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Hoffmann, R. A wiki for the life sciences where authorship matters. Nature Genetics (2008)

Increased bone morphogenetic protein-6 expression in mouse long bones after estrogen administration.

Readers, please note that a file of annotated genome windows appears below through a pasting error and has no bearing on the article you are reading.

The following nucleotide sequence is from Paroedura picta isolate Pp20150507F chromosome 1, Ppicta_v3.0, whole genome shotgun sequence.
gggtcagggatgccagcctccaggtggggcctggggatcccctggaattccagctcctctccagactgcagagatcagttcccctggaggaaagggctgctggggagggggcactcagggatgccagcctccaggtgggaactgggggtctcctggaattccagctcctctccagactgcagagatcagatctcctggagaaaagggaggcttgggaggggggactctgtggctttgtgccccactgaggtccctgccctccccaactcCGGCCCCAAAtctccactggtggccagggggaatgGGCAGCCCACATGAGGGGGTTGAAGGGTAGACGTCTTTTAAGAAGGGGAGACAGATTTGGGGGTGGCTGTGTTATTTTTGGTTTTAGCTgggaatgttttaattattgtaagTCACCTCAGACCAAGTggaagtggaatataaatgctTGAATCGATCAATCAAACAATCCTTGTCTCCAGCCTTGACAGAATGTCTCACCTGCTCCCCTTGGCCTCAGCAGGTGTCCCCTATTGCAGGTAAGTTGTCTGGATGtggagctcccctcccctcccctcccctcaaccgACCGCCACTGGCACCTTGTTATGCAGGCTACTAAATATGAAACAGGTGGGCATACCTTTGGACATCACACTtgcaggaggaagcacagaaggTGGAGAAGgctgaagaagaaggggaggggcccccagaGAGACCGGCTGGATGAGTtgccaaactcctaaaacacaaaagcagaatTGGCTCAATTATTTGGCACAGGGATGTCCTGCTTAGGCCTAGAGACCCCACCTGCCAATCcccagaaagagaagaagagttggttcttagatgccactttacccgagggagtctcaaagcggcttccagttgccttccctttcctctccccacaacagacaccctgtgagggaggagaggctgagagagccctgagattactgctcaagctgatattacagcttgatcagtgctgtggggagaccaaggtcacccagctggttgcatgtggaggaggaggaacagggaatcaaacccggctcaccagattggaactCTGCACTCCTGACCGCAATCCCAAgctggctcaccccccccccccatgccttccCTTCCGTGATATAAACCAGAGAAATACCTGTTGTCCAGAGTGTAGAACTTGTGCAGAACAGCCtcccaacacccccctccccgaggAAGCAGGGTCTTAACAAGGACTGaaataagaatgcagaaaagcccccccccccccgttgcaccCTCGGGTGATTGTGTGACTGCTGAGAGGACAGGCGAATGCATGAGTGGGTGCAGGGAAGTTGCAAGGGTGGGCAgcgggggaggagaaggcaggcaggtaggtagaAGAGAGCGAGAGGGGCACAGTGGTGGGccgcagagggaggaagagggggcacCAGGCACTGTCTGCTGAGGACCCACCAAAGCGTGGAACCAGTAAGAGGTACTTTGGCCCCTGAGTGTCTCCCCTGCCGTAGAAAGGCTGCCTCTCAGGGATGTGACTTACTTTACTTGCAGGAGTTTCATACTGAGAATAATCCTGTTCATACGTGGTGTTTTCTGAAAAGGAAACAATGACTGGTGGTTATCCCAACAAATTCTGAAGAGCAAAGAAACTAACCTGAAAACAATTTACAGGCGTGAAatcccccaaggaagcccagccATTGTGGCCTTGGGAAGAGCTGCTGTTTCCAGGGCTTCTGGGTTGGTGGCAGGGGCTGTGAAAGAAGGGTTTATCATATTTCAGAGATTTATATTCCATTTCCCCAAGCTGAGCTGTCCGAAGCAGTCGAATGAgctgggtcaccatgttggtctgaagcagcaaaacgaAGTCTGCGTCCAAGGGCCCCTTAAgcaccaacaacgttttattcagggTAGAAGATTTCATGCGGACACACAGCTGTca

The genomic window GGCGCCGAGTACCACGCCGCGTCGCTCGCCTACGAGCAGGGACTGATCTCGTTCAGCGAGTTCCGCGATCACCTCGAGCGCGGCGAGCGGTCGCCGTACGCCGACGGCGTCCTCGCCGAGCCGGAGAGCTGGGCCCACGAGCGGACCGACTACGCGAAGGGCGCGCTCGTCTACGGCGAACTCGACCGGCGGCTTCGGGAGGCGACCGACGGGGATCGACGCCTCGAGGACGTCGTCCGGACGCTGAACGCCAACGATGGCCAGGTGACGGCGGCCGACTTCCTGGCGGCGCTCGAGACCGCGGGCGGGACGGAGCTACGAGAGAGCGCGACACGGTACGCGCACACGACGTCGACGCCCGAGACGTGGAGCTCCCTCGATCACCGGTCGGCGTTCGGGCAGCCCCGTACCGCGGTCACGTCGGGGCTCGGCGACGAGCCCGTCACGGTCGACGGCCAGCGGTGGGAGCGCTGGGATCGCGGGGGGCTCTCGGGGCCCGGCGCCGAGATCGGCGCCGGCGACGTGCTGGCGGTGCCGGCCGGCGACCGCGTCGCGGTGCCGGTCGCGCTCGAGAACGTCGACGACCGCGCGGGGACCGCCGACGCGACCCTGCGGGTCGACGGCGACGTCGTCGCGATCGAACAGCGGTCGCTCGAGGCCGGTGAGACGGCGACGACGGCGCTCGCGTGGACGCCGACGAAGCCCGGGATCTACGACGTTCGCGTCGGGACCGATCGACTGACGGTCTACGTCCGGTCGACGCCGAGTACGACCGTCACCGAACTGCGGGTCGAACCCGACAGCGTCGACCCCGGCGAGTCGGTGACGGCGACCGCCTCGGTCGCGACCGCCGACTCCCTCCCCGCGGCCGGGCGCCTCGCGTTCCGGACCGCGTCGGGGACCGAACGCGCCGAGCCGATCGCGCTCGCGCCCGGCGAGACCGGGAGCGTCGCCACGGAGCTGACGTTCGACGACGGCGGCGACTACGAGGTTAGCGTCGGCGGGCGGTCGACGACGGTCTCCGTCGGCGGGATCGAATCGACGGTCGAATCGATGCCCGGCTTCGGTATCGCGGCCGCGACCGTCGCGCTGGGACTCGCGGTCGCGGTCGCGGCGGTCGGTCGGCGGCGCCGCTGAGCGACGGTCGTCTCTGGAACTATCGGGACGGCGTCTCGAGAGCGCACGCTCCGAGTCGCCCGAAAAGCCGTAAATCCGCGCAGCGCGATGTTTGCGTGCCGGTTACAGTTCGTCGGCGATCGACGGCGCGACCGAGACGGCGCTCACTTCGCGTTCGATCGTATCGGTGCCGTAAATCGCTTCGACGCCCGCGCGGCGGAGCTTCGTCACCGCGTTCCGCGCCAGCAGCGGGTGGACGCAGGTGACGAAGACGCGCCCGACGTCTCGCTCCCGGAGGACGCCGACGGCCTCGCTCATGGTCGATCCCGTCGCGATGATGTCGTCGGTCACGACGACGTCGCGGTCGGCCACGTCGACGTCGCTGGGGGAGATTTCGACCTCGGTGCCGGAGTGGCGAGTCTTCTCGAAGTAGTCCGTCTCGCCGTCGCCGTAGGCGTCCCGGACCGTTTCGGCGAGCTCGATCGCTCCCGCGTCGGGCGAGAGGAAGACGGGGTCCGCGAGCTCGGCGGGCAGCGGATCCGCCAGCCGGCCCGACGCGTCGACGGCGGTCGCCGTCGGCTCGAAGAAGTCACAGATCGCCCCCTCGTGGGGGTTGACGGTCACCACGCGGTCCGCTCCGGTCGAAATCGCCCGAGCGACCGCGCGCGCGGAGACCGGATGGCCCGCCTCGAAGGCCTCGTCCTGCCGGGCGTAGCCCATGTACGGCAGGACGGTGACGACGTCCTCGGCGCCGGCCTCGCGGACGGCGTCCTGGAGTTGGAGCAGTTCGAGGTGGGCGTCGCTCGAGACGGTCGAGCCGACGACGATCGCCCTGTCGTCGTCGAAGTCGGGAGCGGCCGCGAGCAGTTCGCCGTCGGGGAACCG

High-dose estrogen administration is known to induce new bone formation in mouse long bones. To study the role of regulatory proteins in this response, we examined associated changes in femoral messenger RNA (mRNA) for candidate factors. 17beta-estradiol (E2) 0.5 mg was administered to intact female mice by weekly injection, and Northern blot analysis was performed 1, 2, 4, 8, 12, and 16 days after the first injection. In contrast to other factors, an increase was observed in mRNA for bone morphogenetic protein-6 (BMP-6), which reached significance at day 8 and subsequent time-points. Estrogen-induced changes in BMP-6 protein expression were assessed by immunocytochemistry in longitudinal femoral sections. In untreated animals, BMP-6 was expressed by a significant proportion of growth plate chondrocytes and a subpopulation of bone marrow cells. In contrast, osteoblasts were consistently BMP-6 negative. From as early as 4 days after starting estrogen, clusters of slightly elongated BMP-6-positive cells were observed within the marrow cavity; the majority were close to active bone formation surfaces. Double immunolabeling studies revealed that only approximately 10% of BMP-6-positive bone marrow cells co-expressed the osteoblast transcription factor Cbfa1 suggesting that they are largely distinct from the osteoblast precursor population generated concurrently. BMP-6-positive cells expressed neither leukocyte nor erythroid markers (CD45 and TER-119, respectively), consistent with a stromal origin. We conclude that estrogen-induced osteogenesis in female mice is associated with increased levels of BMP-6 mRNA in mouse femurs, which seems to reflect the emergence of clusters of BMP-6 positive stromal cells adjacent to active bone formation surfaces. These findings raise the possibility that BMP-6 serves as a paracrine mediator of estrogen's osteogenic action in mice.[1]


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